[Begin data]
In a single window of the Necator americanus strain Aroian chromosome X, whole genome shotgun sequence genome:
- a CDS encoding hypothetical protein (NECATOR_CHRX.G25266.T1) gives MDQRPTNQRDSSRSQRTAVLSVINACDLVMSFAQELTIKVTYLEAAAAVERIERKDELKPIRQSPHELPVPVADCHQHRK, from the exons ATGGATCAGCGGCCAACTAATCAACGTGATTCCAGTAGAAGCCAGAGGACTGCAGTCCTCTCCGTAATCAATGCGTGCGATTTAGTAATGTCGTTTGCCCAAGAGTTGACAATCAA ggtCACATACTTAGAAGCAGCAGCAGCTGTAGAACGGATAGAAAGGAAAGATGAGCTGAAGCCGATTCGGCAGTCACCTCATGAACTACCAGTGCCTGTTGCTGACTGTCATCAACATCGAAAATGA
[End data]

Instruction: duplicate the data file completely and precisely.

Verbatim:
In a single window of the Necator americanus strain Aroian chromosome X, whole genome shotgun sequence genome:
- a CDS encoding hypothetical protein (NECATOR_CHRX.G25266.T1) gives MDQRPTNQRDSSRSQRTAVLSVINACDLVMSFAQELTIKVTYLEAAAAVERIERKDELKPIRQSPHELPVPVADCHQHRK, from the exons ATGGATCAGCGGCCAACTAATCAACGTGATTCCAGTAGAAGCCAGAGGACTGCAGTCCTCTCCGTAATCAATGCGTGCGATTTAGTAATGTCGTTTGCCCAAGAGTTGACAATCAA ggtCACATACTTAGAAGCAGCAGCAGCTGTAGAACGGATAGAAAGGAAAGATGAGCTGAAGCCGATTCGGCAGTCACCTCATGAACTACCAGTGCCTGTTGCTGACTGTCATCAACATCGAAAATGA